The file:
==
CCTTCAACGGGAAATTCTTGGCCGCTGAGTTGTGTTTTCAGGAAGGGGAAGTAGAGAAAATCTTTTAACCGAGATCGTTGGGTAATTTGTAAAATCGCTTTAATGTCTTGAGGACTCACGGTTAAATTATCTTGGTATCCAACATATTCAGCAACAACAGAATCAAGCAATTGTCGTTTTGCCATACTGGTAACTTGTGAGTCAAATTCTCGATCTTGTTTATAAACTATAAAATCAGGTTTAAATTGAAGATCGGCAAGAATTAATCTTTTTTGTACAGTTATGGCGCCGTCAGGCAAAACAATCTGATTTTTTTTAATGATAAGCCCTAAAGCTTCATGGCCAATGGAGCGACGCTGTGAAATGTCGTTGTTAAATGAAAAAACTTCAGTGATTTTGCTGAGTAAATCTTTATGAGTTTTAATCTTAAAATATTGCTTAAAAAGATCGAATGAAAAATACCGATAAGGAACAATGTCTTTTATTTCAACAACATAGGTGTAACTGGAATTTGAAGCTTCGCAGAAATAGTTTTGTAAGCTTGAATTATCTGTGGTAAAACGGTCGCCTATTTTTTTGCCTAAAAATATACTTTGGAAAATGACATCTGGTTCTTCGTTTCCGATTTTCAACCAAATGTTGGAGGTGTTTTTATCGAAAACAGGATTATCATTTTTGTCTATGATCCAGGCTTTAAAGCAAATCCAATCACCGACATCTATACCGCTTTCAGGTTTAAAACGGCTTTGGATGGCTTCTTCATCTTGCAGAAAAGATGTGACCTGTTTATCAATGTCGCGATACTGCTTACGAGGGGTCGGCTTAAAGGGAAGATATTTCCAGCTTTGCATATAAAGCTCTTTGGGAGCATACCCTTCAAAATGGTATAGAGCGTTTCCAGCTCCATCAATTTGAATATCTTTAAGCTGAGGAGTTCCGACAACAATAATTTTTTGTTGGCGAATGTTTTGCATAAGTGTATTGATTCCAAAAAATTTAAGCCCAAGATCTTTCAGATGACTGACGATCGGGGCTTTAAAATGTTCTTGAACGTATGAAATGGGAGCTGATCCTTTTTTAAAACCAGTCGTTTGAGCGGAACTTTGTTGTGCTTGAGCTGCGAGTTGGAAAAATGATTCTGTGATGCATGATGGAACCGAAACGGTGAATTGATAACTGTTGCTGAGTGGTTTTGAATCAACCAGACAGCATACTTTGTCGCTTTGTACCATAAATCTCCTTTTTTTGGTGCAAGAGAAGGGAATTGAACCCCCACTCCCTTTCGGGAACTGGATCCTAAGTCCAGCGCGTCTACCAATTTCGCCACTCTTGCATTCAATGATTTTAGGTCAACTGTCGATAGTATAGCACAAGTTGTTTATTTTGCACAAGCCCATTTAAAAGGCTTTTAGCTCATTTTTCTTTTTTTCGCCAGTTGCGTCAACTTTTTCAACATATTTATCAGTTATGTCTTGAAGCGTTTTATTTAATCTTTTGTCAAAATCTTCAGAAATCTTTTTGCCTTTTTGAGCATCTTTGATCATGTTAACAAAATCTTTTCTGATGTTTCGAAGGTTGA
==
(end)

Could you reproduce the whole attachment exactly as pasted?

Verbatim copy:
CCTTCAACGGGAAATTCTTGGCCGCTGAGTTGTGTTTTCAGGAAGGGGAAGTAGAGAAAATCTTTTAACCGAGATCGTTGGGTAATTTGTAAAATCGCTTTAATGTCTTGAGGACTCACGGTTAAATTATCTTGGTATCCAACATATTCAGCAACAACAGAATCAAGCAATTGTCGTTTTGCCATACTGGTAACTTGTGAGTCAAATTCTCGATCTTGTTTATAAACTATAAAATCAGGTTTAAATTGAAGATCGGCAAGAATTAATCTTTTTTGTACAGTTATGGCGCCGTCAGGCAAAACAATCTGATTTTTTTTAATGATAAGCCCTAAAGCTTCATGGCCAATGGAGCGACGCTGTGAAATGTCGTTGTTAAATGAAAAAACTTCAGTGATTTTGCTGAGTAAATCTTTATGAGTTTTAATCTTAAAATATTGCTTAAAAAGATCGAATGAAAAATACCGATAAGGAACAATGTCTTTTATTTCAACAACATAGGTGTAACTGGAATTTGAAGCTTCGCAGAAATAGTTTTGTAAGCTTGAATTATCTGTGGTAAAACGGTCGCCTATTTTTTTGCCTAAAAATATACTTTGGAAAATGACATCTGGTTCTTCGTTTCCGATTTTCAACCAAATGTTGGAGGTGTTTTTATCGAAAACAGGATTATCATTTTTGTCTATGATCCAGGCTTTAAAGCAAATCCAATCACCGACATCTATACCGCTTTCAGGTTTAAAACGGCTTTGGATGGCTTCTTCATCTTGCAGAAAAGATGTGACCTGTTTATCAATGTCGCGATACTGCTTACGAGGGGTCGGCTTAAAGGGAAGATATTTCCAGCTTTGCATATAAAGCTCTTTGGGAGCATACCCTTCAAAATGGTATAGAGCGTTTCCAGCTCCATCAATTTGAATATCTTTAAGCTGAGGAGTTCCGACAACAATAATTTTTTGTTGGCGAATGTTTTGCATAAGTGTATTGATTCCAAAAAATTTAAGCCCAAGATCTTTCAGATGACTGACGATCGGGGCTTTAAAATGTTCTTGAACGTATGAAATGGGAGCTGATCCTTTTTTAAAACCAGTCGTTTGAGCGGAACTTTGTTGTGCTTGAGCTGCGAGTTGGAAAAATGATTCTGTGATGCATGATGGAACCGAAACGGTGAATTGATAACTGTTGCTGAGTGGTTTTGAATCAACCAGACAGCATACTTTGTCGCTTTGTACCATAAATCTCCTTTTTTTGGTGCAAGAGAAGGGAATTGAACCCCCACTCCCTTTCGGGAACTGGATCCTAAGTCCAGCGCGTCTACCAATTTCGCCACTCTTGCATTCAATGATTTTAGGTCAACTGTCGATAGTATAGCACAAGTTGTTTATTTTGCACAAGCCCATTTAAAAGGCTTTTAGCTCATTTTTCTTTTTTTCGCCAGTTGCGTCAACTTTTTCAACATATTTATCAGTTATGTCTTGAAGCGTTTTATTTAATCTTTTGTCAAAATCTTCAGAAATCTTTTTGCCTTTTTGAGCATCTTTGATCATGTTAACAAAATCTTTTCTGATGTTTCGAAGGTTGA